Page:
Academic journal article English Language Teaching

Retention and Retrieval of Unidirectional, Paired-Associate Verbal Input

Academic journal article English Language Teaching

Retention and Retrieval of Unidirectional, Paired-Associate Verbal Input

Article excerpt

Abstract

This study is designed to investigate whether the sequence of input is influential in the recollection of the retained information. Eighty first year students, 40 girls and 40 boys, studying in ELT department participated in the study. Three tasks were administered to the participants. In the first test three different lists of words and their counterparts are given. The participants were asked to learn the words in a column and their counterparts in the next one. They were informed that they were going to be given a test two days later. In the second test, administered two days later following the first one, they were given the lists as the sequence of the words was reversed. In the third test, the participants were given the words tea, window, spill and break as a free association test. While the failure in the recollection of paired-associate words in Forward Recall tests was low, it was significantly high in Backward Recollection tests. The findings show that the sequence of the input at the time of retention is crucial in the recollection of the information stored in memory.

Keywords: retention, recollection, unidirectional input, forward recollection, backward recollection, vocabulary teaching

1. Introduction

Factors affecting the retention of verbal input vary depending on the learner (Busato, Prins, Elshout and Hamaker (1999); Gagnon, Bedard and Turcotte, 2005; Matthews, 2009: 400; Phillips, 1988; Postma, Jager, Kessels, Koppeschaar and van Honk, 2004), context (Byers, 1967; Prince, 1996; Tessmer and Richey, 1997), method (Mc Donald, 1964) and nature of input (Kerzel, 2003) along with other minor ones. The retention of input and the factors related to learner, context, method and nature of the input are in interplay to the extent all of the factors that are present in a specific learning environment allow one factor to be predominating over the others. Thus, it is difficult to assign an absolute importance to one of them without having a certain learning environment whose features are defined clearly (see Ausubel and Fitzgerald, 1961; Craik and Tulving, 1975).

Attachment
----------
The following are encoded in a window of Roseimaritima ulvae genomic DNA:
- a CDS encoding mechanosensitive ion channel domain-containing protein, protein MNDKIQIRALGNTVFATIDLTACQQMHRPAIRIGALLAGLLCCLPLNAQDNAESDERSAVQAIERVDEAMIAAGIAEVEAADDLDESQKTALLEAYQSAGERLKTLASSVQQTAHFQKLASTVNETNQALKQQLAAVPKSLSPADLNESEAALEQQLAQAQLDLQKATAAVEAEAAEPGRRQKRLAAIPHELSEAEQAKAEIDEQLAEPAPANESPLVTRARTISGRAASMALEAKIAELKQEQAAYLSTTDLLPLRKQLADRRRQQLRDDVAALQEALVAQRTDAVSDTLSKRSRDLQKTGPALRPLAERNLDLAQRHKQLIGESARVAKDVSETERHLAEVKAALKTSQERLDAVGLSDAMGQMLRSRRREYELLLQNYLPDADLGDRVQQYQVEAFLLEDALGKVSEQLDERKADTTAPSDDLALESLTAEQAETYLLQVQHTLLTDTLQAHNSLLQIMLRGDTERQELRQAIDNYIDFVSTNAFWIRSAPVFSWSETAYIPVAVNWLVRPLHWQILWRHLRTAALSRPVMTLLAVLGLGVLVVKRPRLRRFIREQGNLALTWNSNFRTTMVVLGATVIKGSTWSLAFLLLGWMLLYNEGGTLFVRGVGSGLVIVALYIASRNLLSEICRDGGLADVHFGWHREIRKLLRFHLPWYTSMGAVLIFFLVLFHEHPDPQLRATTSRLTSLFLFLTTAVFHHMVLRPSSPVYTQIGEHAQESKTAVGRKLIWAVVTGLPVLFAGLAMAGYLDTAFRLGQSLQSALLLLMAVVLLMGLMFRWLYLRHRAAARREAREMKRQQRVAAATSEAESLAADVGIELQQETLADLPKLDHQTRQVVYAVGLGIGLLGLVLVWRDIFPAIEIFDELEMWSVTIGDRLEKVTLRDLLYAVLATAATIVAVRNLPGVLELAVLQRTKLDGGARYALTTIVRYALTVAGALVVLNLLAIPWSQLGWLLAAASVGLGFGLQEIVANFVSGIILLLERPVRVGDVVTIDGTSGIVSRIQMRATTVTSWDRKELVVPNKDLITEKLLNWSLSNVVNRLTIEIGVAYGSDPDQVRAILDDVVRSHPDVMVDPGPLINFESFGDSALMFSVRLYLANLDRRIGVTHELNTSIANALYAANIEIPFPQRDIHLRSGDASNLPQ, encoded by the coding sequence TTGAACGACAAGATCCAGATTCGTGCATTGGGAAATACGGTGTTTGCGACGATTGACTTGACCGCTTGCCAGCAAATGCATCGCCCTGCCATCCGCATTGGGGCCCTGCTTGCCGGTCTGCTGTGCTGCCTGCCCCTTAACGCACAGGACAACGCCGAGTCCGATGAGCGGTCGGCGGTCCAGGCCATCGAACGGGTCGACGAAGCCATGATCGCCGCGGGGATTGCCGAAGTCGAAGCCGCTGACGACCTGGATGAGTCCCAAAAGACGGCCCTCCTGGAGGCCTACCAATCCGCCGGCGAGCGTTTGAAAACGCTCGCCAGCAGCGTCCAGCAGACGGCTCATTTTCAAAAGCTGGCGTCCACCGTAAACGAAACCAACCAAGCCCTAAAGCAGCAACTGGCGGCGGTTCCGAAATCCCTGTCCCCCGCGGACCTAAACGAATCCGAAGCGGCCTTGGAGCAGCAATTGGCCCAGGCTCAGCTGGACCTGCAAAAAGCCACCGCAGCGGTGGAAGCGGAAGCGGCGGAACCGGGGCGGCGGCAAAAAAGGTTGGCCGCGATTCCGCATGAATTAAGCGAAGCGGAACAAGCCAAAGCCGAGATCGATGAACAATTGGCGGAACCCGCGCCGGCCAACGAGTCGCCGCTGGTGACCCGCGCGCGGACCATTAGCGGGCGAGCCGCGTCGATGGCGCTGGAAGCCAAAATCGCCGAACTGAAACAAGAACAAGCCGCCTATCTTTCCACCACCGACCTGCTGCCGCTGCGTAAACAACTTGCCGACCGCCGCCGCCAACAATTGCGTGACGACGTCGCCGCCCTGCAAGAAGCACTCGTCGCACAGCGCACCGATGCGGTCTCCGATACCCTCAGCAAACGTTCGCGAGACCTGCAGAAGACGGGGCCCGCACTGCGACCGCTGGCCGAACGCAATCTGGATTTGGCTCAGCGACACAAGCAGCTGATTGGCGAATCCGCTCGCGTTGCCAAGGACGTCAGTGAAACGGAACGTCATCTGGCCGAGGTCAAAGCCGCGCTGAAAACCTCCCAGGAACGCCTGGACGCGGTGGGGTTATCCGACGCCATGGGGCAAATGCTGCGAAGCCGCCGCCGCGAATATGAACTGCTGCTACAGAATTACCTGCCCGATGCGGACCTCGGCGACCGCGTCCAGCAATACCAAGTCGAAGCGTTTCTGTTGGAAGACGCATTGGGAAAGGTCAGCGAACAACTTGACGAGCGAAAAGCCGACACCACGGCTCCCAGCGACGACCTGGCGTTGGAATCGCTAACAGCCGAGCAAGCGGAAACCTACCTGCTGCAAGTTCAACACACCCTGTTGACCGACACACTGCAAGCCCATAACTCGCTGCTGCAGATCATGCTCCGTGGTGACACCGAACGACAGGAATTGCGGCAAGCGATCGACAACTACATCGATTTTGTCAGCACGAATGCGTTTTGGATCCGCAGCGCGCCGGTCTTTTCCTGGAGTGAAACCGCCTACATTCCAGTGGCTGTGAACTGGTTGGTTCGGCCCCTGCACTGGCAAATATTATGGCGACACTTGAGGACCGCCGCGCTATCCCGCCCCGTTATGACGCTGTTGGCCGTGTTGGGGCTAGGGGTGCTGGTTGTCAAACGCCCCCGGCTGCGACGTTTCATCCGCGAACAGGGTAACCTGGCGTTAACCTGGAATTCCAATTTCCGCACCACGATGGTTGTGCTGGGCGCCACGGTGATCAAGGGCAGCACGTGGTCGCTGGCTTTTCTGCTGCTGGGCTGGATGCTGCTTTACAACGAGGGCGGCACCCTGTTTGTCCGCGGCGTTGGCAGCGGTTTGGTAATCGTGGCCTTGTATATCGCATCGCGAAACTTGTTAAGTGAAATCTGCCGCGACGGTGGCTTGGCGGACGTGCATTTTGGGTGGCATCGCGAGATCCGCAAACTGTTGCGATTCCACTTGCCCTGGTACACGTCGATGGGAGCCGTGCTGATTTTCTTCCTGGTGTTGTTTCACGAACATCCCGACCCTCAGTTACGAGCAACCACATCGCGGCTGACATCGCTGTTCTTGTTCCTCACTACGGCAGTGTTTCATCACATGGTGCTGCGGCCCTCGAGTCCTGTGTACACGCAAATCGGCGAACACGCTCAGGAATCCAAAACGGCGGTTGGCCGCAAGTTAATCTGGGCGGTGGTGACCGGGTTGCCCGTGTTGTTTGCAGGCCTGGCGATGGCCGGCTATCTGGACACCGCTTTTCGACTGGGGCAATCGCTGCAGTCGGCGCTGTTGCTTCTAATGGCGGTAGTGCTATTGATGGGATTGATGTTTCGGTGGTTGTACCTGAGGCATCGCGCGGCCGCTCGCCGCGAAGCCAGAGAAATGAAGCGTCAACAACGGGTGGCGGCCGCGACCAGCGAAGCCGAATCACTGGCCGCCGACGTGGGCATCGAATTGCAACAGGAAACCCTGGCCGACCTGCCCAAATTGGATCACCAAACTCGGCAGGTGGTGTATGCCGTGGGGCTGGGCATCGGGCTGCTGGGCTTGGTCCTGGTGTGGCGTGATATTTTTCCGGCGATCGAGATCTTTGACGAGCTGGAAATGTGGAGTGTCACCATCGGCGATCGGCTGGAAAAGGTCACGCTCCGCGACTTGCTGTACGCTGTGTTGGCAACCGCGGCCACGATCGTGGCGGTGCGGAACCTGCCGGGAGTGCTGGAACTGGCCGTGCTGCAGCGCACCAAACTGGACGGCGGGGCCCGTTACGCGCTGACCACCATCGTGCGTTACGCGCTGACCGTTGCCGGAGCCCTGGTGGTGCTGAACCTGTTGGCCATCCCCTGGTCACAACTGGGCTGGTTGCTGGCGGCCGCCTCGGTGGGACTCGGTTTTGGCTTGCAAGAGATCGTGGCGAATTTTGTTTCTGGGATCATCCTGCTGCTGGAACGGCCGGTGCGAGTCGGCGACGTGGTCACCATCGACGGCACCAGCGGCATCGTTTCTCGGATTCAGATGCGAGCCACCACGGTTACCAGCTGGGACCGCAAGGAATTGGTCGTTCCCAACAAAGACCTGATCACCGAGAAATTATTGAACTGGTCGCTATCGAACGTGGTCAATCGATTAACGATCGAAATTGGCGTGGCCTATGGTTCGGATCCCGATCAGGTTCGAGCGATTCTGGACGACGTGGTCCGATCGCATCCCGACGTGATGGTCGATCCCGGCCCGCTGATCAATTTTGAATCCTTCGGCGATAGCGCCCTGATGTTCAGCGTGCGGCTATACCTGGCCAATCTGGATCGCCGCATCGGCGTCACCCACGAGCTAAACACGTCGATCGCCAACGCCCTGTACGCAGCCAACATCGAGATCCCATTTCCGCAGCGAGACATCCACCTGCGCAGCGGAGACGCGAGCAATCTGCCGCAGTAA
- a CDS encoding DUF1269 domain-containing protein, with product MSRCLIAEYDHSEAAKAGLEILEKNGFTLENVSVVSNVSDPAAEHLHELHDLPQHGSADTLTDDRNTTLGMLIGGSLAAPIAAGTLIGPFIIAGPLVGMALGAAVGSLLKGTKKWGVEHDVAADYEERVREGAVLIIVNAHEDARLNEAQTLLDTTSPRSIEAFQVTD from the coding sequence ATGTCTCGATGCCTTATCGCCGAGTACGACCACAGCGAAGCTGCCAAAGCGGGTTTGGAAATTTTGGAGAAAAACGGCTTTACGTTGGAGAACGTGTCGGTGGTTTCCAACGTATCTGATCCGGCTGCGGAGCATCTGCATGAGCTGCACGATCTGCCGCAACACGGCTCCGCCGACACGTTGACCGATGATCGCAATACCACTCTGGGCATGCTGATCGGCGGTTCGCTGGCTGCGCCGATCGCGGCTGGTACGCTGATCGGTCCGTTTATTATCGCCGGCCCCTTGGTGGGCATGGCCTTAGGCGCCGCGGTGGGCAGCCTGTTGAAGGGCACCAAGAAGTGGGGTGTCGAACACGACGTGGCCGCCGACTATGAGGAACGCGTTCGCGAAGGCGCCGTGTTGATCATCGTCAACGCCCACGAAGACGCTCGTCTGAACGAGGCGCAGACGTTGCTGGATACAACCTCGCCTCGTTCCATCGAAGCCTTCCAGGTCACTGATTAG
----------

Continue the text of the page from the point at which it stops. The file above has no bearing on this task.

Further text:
1.1 Learner vis-à-vis Verbal Input

Learner differences in the retention and retrieval of input stem mostly from aptitudinal and attitudinal factors. Aptitudinal factors can be detailed as neuroanatomic functioning of brain, cognition, learning styles, personal experiences and the organization of episodic memories in the brain and mind of a learner. Habib, McIntosh and Tulving (2000) examined individual differences in the neuroanatomical correlates of multi-trial verbal discrimination learning in 16 young healthy subjects. They identified that patterns of brain regions in which blood flow correlated with subjects' retrieval performance. They interpreted their findings stating that individual differences in memory performance are related to differences in neural activity within specific brain circuits. As Piaget demonstrated it in volumes of books, cognitive potential of a learner is crucial in the retention and retrieval of input. While perceiving and producing an instant response to the perceived item require lower order cognitive skills such as matching or recognition, conceptualization of this input requires deeper processing in mind (See Budvig, 2002: 59-60). For example children at younger age cannot conceive of Newtonian time in the way adults do. So while weeks, months and years mean something in adults' mind, most of the children younger than 5 years of age live in "today" which is the blurred extension of deictic now, which is the only real time for them. Learning styles are "characteristic cognitive, affective, and psychological behaviors that serve as relatively stable indicators of how learners perceive, interact with, and respond to the learning environment" (Felder and Brent, 2005). Attitudinal factors, on the other hand, are more related to environmental factors which inspire a learner how to react towards learning. …

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